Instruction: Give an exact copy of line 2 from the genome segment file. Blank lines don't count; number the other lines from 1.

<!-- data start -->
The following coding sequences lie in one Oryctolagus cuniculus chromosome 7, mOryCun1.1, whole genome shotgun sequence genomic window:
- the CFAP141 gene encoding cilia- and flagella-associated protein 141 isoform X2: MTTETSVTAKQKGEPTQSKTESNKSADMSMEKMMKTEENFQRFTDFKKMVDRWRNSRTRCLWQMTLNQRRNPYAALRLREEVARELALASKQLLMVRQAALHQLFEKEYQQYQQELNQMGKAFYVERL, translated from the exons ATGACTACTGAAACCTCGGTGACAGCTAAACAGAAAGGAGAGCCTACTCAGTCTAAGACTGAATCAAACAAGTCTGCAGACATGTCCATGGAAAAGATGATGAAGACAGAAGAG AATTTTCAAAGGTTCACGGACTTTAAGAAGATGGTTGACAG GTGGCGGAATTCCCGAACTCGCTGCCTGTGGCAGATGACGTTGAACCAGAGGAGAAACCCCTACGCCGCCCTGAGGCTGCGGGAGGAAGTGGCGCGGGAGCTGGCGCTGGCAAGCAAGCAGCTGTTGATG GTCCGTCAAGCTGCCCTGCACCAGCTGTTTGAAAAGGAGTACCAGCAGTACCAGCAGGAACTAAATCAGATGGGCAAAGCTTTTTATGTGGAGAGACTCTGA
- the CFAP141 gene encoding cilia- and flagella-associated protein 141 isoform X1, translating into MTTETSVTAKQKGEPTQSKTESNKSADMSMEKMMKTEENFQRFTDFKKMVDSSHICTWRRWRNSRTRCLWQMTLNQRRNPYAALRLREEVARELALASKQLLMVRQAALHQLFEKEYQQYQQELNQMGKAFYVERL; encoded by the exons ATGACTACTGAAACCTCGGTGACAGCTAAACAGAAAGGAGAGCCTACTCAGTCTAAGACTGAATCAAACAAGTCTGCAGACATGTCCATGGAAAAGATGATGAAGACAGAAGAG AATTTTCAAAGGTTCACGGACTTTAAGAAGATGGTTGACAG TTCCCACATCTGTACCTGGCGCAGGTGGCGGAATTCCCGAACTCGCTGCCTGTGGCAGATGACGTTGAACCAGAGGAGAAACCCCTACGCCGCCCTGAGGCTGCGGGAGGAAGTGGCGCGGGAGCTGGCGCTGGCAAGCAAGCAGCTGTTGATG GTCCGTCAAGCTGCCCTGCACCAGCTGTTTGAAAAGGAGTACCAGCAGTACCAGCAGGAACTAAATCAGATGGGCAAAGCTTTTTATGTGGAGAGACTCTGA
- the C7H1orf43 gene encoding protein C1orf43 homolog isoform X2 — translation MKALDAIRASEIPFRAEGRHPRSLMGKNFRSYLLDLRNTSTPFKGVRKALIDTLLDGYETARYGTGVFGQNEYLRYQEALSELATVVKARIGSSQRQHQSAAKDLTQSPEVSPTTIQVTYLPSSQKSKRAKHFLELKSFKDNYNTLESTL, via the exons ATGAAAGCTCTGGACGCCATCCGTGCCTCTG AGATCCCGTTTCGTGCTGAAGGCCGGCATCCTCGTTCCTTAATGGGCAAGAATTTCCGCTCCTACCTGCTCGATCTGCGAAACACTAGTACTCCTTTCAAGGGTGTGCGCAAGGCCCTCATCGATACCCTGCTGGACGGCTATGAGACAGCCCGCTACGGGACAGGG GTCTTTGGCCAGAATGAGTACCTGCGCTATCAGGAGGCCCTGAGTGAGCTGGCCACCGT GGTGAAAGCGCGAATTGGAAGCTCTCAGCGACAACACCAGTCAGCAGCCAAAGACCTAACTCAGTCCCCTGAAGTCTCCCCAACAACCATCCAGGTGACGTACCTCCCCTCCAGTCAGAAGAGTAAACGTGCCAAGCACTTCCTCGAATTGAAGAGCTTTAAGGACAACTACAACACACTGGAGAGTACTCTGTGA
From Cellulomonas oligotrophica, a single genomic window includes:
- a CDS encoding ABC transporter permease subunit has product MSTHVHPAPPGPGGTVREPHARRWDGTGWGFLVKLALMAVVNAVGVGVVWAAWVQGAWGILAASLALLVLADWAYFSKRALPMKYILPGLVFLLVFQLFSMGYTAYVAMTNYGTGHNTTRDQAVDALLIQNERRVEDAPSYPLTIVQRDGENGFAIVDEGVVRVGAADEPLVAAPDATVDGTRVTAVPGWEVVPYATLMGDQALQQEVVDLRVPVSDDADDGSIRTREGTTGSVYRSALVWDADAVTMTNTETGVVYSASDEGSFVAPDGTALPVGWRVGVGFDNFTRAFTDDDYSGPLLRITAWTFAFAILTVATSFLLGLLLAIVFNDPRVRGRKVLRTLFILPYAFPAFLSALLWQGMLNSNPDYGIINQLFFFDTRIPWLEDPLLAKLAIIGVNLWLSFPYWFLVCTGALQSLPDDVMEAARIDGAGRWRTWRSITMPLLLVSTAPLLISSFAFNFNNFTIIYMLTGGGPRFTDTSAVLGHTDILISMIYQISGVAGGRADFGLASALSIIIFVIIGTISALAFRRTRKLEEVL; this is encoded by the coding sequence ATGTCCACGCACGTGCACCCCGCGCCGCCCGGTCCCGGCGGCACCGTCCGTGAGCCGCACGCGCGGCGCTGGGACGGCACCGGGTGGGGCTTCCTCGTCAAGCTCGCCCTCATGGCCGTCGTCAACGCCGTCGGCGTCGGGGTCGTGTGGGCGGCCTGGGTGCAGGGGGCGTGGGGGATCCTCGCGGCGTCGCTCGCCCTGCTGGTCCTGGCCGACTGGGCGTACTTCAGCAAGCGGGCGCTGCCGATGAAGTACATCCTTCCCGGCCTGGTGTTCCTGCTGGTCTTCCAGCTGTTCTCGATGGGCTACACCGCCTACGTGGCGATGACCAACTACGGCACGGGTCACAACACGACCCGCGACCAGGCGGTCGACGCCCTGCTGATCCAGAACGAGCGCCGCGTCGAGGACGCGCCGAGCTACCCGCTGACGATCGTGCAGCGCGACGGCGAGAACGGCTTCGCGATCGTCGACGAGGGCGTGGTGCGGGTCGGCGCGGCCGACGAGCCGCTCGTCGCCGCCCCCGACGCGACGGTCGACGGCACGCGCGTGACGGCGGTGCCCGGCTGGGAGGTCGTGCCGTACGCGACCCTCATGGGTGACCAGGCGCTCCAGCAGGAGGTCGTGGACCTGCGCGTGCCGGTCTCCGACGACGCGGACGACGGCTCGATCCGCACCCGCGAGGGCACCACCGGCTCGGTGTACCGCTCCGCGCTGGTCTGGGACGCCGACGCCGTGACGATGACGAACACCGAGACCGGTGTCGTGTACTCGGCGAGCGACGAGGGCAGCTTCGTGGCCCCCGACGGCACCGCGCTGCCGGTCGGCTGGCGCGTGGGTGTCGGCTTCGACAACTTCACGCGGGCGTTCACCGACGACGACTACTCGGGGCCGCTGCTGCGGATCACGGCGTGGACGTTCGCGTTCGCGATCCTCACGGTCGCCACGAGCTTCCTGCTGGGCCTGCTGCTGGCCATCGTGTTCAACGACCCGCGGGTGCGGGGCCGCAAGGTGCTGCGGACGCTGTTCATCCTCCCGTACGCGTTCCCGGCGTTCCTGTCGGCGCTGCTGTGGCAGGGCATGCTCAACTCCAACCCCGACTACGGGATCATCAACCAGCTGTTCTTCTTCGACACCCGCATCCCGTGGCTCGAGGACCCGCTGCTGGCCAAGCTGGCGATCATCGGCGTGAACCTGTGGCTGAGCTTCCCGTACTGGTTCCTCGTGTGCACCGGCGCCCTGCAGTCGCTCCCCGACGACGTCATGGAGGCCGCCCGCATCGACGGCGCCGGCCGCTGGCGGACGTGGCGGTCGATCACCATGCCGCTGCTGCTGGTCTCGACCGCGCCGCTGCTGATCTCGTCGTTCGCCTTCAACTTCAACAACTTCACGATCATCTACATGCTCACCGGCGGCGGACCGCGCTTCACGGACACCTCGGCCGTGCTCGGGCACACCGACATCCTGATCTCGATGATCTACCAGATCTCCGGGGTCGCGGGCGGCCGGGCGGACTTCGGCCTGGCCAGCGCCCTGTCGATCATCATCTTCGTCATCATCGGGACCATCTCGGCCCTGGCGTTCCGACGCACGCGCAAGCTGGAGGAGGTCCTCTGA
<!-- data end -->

- the CFAP141 gene encoding cilia- and flagella-associated protein 141 isoform X2: MTTETSVTAKQKGEPTQSKTESNKSADMSMEKMMKTEENFQRFTDFKKMVDRWRNSRTRCLWQMTLNQRRNPYAALRLREEVARELALASKQLLMVRQAALHQLFEKEYQQYQQELNQMGKAFYVERL, translated from the exons ATGACTACTGAAACCTCGGTGACAGCTAAACAGAAAGGAGAGCCTACTCAGTCTAAGACTGAATCAAACAAGTCTGCAGACATGTCCATGGAAAAGATGATGAAGACAGAAGAG AATTTTCAAAGGTTCACGGACTTTAAGAAGATGGTTGACAG GTGGCGGAATTCCCGAACTCGCTGCCTGTGGCAGATGACGTTGAACCAGAGGAGAAACCCCTACGCCGCCCTGAGGCTGCGGGAGGAAGTGGCGCGGGAGCTGGCGCTGGCAAGCAAGCAGCTGTTGATG GTCCGTCAAGCTGCCCTGCACCAGCTGTTTGAAAAGGAGTACCAGCAGTACCAGCAGGAACTAAATCAGATGGGCAAAGCTTTTTATGTGGAGAGACTCTGA